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Electrophysiological assessment of the myocyte-fibroblast interactions in the heart

Electrophysiological assessment of the myocyte-fibroblast interactions in the heart

Gunnar Seemann, Olaf Dössel



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Cardiac tissue is mainly composed of cells. Myocytes and fibroblasts are the most with myocytes dominating in their volume fraction. Myocytes are the cell types that both generate the electrical activation of the heart and do the mechanical work. Fibroblasts play a role in healing processes and have been suggested to be sinks for electrical charge. Therefore, fibroblasts can influence the electrophysiological properties of neighboring myocytes.
Myocytes are electrically coupled via gap junctions. Electrical coupling has also been reported between myocytes/fibroblasts and in-between fibroblasts. The ratio of fibroblasts to myocytes ranges between 0.5 and 2.4. Significantly larger ratios can be found in cardiac disease such as infarction. The contribution of fibroblasts to conduction is still not well understood and their role in cardiac diseases is controversially discussed. A salutary role in cardiac conduction was suggested to result from increased electrical coupling by fibroblasts. It was also suggested that fibroblasts might take a malignant arrhythmogenic role by forming electrical bridges or current sinks. Furthermore, a pathological increase of fibroblasts (fibrosis) can lead to a heterogeneous repolarization, which might favor arrhythmogenicity. Resolving these controversies has been impeded because direct measurement of electrical coupling of fibroblasts in situ and assessment of the effects is difficult.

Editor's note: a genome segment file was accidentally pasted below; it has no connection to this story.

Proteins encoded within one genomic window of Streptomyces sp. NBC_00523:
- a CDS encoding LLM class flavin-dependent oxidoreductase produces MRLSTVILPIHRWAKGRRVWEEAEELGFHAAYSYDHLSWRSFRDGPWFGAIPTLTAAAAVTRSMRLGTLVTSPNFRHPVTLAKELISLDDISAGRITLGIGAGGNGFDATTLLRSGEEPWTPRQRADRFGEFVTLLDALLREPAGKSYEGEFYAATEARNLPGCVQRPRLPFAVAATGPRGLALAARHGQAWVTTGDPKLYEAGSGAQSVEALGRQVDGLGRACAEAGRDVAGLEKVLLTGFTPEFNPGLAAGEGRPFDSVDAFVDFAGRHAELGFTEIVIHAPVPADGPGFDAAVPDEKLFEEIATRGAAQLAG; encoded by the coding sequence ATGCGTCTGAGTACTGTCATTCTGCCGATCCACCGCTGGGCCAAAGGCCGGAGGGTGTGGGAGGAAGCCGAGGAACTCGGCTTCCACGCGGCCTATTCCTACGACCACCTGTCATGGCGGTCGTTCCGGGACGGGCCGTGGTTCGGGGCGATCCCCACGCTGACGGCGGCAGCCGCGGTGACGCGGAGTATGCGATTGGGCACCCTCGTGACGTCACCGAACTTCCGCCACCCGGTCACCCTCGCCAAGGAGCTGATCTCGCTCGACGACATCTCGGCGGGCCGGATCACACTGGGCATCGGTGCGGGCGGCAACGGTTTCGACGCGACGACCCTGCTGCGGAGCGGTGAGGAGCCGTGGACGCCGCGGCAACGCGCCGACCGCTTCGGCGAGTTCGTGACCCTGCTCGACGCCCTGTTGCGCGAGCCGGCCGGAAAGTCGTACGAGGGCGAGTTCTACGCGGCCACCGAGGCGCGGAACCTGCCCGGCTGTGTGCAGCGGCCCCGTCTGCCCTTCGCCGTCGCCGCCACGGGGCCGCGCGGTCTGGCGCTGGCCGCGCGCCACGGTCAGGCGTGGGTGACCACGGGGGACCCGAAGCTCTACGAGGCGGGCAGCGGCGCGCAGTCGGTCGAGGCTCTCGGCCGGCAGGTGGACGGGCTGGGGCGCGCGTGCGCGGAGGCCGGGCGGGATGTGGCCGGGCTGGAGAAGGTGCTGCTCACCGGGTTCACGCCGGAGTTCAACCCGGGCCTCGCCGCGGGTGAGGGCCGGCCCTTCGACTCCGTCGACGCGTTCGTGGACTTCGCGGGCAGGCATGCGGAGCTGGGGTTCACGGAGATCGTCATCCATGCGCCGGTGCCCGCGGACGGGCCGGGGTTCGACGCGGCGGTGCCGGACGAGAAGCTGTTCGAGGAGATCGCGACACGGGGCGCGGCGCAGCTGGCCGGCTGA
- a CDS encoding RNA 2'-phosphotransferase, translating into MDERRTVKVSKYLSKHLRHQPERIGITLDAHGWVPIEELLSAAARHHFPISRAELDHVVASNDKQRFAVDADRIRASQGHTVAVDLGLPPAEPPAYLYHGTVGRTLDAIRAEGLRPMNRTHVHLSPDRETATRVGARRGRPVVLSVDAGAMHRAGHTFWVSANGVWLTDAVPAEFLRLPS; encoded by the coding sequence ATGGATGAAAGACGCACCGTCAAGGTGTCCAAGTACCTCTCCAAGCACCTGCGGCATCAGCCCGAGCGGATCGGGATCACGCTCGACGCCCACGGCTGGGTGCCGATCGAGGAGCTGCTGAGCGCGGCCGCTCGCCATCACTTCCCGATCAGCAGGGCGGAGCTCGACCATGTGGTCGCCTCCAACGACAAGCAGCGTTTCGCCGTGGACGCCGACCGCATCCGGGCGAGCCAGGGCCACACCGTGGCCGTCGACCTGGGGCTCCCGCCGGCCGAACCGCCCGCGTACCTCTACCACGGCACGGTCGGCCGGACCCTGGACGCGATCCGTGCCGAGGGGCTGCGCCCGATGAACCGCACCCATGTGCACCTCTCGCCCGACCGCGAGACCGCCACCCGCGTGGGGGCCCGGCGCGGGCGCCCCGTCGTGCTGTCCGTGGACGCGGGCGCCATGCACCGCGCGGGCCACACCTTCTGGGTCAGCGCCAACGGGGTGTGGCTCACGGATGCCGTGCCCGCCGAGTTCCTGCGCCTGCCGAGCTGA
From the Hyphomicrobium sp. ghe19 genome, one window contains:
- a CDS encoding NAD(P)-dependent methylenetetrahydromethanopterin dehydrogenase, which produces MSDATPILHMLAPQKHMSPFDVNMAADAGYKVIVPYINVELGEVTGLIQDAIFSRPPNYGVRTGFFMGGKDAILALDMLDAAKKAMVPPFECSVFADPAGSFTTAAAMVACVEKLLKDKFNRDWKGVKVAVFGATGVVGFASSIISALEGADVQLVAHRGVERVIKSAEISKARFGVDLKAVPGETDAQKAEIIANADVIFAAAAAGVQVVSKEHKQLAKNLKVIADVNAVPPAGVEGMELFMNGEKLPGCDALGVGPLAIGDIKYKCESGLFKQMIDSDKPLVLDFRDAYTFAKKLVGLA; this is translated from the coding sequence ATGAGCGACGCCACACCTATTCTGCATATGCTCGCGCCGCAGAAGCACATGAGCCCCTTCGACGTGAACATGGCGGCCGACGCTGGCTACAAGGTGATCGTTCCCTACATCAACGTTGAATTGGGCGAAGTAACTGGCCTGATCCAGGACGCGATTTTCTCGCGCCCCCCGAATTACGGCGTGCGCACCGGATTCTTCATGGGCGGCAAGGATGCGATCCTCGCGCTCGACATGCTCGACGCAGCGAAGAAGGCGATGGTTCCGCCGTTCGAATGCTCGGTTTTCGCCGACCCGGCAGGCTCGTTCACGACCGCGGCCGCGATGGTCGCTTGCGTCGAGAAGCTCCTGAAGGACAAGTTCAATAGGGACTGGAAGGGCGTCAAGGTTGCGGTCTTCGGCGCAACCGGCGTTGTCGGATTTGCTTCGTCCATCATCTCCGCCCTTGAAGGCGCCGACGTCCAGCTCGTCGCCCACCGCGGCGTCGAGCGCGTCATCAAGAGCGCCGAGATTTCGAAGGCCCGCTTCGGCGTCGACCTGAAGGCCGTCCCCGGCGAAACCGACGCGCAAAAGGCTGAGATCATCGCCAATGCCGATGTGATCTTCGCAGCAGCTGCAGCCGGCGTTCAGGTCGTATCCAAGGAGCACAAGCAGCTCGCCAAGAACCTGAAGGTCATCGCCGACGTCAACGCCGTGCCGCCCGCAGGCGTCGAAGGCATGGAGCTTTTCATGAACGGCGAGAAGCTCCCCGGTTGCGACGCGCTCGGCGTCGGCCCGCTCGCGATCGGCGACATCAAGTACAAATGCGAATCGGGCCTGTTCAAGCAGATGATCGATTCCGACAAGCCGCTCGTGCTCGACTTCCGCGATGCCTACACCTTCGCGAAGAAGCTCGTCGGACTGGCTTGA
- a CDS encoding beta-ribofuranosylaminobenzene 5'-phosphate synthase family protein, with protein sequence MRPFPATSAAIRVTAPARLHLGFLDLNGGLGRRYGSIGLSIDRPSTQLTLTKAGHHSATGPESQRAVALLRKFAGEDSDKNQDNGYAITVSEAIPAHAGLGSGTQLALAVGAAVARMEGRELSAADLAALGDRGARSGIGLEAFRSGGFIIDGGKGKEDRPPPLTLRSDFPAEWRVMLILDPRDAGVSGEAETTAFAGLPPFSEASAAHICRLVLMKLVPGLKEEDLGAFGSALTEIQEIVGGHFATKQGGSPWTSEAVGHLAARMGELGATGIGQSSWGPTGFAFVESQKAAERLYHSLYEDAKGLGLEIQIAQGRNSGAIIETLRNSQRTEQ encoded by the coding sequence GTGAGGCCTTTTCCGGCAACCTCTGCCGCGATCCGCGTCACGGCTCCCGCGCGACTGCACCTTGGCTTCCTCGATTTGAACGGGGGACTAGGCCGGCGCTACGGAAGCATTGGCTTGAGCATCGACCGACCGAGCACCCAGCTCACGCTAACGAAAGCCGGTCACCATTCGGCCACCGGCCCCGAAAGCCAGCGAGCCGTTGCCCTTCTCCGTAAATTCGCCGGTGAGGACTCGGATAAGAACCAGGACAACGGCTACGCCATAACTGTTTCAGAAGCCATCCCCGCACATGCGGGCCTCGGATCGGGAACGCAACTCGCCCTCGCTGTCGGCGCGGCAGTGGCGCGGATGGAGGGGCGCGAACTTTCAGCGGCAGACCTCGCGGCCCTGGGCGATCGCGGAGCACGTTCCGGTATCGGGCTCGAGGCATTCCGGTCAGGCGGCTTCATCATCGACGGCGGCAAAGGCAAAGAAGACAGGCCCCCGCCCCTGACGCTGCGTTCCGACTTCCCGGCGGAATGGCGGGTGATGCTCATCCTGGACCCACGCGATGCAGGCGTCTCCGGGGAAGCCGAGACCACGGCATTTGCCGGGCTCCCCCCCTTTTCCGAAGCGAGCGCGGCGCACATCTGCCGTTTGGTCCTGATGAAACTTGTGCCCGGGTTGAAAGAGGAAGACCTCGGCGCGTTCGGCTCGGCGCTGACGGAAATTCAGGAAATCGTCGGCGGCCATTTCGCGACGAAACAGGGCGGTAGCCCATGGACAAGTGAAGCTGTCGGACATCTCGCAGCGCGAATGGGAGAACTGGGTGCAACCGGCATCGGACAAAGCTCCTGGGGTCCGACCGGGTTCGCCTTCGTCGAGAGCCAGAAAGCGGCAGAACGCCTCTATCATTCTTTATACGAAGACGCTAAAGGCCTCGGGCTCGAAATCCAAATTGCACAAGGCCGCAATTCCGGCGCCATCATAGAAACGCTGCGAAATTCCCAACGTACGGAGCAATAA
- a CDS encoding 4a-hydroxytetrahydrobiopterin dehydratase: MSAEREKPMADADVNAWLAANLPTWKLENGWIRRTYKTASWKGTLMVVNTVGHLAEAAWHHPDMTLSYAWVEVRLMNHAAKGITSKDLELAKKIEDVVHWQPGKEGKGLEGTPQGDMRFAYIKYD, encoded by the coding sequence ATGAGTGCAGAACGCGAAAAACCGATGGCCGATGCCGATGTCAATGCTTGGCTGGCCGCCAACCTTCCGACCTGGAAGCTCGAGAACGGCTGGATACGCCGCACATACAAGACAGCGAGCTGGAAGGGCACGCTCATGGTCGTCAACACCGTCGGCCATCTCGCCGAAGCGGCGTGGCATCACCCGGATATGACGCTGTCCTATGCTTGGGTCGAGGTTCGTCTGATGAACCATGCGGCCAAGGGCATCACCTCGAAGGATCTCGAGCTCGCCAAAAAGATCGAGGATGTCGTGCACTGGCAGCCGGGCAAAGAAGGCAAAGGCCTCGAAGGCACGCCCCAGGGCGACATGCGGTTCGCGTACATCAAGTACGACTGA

In this work, mathematical descriptions of the electrophysiology of cardiac fibroblasts will be developed and applied in computational simulations to gain insights into electrical interactions between fibroblasts and myocytes. A multi-domain model representing the electrical properties of cardiac tissue in different domains like myocytes, fibroblast and the extracellular space will be created. The fibroblast-myocyte ratio and the coupling will be varied to investigate the effects on conduction. Also the thickness of a fibroblast layer to build a barrier for conduction will be defined. Re-entry will be investigated in a 2D model and a schematic 2D description of infarct with islands of surviving myocytes will be developed. This will be used to validate if isolated myocytes in the vicinity of normal tissue might lead to so-called reflected re-entry. Additionally, the impact of fibrosis in generating so called complex fractionated atrial electrograms will be investigated.


  • FB Sachse et al. A model of electrical conduction in cardiac tissue including fibroblasts. Ann Biomed Eng. (37), 874-889, 2009
  • FB Sachse et al. Electrophysiological Modeling of Fibroblasts and Their Interaction with Myocytes. Ann Biomed Eng. (36), 41-56, 2008